pleura
pleura
  • The anatomical body cavity in which the lungs develop and lie.
  • The pleural cavity forms in the lateral plate mesoderm as part of the early single intraembryonic coelom.
  • This cavity is initially continuous with pericardial and peritoneal cavities and form initially as two narrow canals
    • later becomes separated by folding (pleuropericardial fold, pleuroperitoneal membrane) and the later formation of the diaphragm

pleuropericardial fold - (pleuropericardial membrane) An early embryonic fold which restricts the communication between pleural cavity and pericardiac cavity, contains both the cardinal vein and phrenic nerve.

pleuroperitoneal membrane - An early embryonic membrane that forms inferiorly at the septum transversum to separate peritoneal cavity from pleural cavity.

Pleura

  • serous membrane covers the surface of the lung and the spaces between the lobes
  • arranged as a closed invaginated sac
  • two layers (pulmonary, parietal) continuous with each other, the potential space between them is the pleural cavity

Rib Orientation

Rib orientation

Infant Rib

  • lies virtually horizontal
  • allowing diaphragmatic breathing only.

Adult Rib

  • lies oblique (both anterior and lateral views)
  • allows for both pump-handle and bucket handle types of inspiration.

References

  1. Schittny JC. (2018). How high resolution 3-dimensional imaging changes our understanding of postnatal lung development. Histochem. Cell Biol. , 150, 677-691. PMID: 30390117 DOI.
  2. Kugler MC, Loomis CA, Zhao Z, Cushman JC, Liu L & Munger JS. (2017). Sonic Hedgehog Signaling Regulates Myofibroblast Function during Alveolar Septum Formation in Murine Postnatal Lung. Am. J. Respir. Cell Mol. Biol. , 57, 280-293. PMID: 28379718 DOI.
  3. Rao L, Tiller C, Coates C, Kimmel R, Applegate KE, Granroth-Cook J, Denski C, Nguyen J, Yu Z, Hoffman E & Tepper RS. (2010). Lung growth in infants and toddlers assessed by multi-slice computed tomography. Acad Radiol , 17, 1128-35. PMID: 20542449 DOI.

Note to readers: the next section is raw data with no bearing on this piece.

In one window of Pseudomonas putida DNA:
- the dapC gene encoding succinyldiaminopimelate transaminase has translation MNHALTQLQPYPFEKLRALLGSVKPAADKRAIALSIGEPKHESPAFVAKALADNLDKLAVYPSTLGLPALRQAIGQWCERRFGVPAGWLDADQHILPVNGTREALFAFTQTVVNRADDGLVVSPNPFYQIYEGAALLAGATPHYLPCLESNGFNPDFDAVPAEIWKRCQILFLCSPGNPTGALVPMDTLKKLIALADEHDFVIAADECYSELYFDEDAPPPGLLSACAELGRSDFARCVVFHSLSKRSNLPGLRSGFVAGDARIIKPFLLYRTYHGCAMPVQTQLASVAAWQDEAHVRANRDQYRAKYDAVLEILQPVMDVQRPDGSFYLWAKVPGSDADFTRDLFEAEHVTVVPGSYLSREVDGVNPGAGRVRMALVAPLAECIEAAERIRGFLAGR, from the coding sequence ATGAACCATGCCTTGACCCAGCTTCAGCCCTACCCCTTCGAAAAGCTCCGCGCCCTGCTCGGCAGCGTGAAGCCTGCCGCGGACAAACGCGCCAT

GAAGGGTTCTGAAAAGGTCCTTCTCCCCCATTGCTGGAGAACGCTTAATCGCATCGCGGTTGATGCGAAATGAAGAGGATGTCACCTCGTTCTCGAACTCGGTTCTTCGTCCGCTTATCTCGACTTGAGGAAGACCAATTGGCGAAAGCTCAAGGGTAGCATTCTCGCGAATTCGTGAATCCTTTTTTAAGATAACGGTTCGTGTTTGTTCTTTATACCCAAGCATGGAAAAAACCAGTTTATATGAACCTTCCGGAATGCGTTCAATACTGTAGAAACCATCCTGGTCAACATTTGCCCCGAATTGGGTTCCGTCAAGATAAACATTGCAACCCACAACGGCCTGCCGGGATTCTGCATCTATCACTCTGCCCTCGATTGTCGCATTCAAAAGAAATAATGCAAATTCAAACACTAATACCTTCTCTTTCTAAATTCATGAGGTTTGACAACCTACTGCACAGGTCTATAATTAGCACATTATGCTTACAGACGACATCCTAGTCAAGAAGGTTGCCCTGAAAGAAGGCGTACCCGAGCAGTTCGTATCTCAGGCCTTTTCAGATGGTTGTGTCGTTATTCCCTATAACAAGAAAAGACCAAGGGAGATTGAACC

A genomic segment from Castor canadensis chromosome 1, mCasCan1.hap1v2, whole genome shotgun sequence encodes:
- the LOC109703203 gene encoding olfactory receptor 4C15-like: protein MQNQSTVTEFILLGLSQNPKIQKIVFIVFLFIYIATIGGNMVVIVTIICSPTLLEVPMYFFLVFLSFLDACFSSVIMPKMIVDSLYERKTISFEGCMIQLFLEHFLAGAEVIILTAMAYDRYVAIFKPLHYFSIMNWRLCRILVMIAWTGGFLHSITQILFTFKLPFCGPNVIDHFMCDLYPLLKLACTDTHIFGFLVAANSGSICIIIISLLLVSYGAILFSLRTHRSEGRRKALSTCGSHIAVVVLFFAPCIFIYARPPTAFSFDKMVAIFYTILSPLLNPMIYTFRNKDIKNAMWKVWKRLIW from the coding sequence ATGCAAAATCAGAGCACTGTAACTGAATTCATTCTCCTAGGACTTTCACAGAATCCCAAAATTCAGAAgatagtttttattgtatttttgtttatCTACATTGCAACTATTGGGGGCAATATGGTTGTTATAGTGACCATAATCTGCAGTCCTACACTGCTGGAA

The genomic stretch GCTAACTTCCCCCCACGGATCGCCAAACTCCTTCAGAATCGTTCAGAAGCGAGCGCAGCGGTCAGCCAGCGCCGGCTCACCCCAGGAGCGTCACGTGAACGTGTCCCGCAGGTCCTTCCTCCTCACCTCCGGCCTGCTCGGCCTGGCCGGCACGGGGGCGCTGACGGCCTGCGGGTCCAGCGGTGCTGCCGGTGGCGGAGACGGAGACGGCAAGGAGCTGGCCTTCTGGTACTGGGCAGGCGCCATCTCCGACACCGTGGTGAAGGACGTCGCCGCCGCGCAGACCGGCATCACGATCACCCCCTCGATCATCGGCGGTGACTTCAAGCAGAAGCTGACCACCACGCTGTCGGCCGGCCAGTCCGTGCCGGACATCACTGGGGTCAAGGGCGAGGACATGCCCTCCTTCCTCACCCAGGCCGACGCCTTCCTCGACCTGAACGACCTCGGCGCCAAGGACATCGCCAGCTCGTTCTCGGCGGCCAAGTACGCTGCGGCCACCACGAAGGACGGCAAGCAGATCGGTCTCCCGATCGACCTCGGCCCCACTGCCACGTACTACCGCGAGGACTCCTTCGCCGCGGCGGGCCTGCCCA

4. Maritz G, Probyn M, De Matteo R, Snibson K & Harding R. (2008). Lung parenchyma at maturity is influenced by postnatal growth but not by moderate preterm birth in sheep. Neonatology , 93, 28-35. PMID: 17630495 DOI.
  5. Dunnill MS. Postnatal growth of the lung. Thorax 1962;17:329–333.


Reviews

Smith LJ, McKay KO, van Asperen PP, Selvadurai H & Fitzgerald DA. (2010). Normal development of the lung and premature birth. Paediatr Respir Rev , 11, 135-42. PMID: 20692626 DOI.

Hsia CC. (2004). Signals and mechanisms of compensatory lung growth. J. Appl. Physiol. , 97, 1992-8. PMID: 15475557 DOI.

Thurlbeck WM. (1975). Postnatal growth and development of the lung. Am. Rev. Respir. Dis. , 111, 803-44. PMID: 1094872 DOI.

Strang LB. (1977). Growth and development of the lung: fetal and postnatal. Annu. Rev. Physiol. , 39, 253-76. PMID: 139844 DOI.

Articles

Barré SF, Haberthür D, Stampanoni M & Schittny JC. (2014). Efficient estimation of the total number of acini in adult rat lung. Physiol Rep , 2, . PMID: 24997068 DOI.

Mund SI, Stampanoni M & Schittny JC. (2008). Developmental alveolarization of the mouse lung. Dev. Dyn. , 237, 2108-16. PMID: 18651668 DOI.

McGrath-Morrow SA, Cho C, Cho C, Zhen L, Hicklin DJ & Tuder RM. (2005). Vascular endothelial growth factor receptor 2 blockade disrupts postnatal lung development. Am. J. Respir. Cell Mol. Biol. , 32, 420-7. PMID: 15722510 DOI.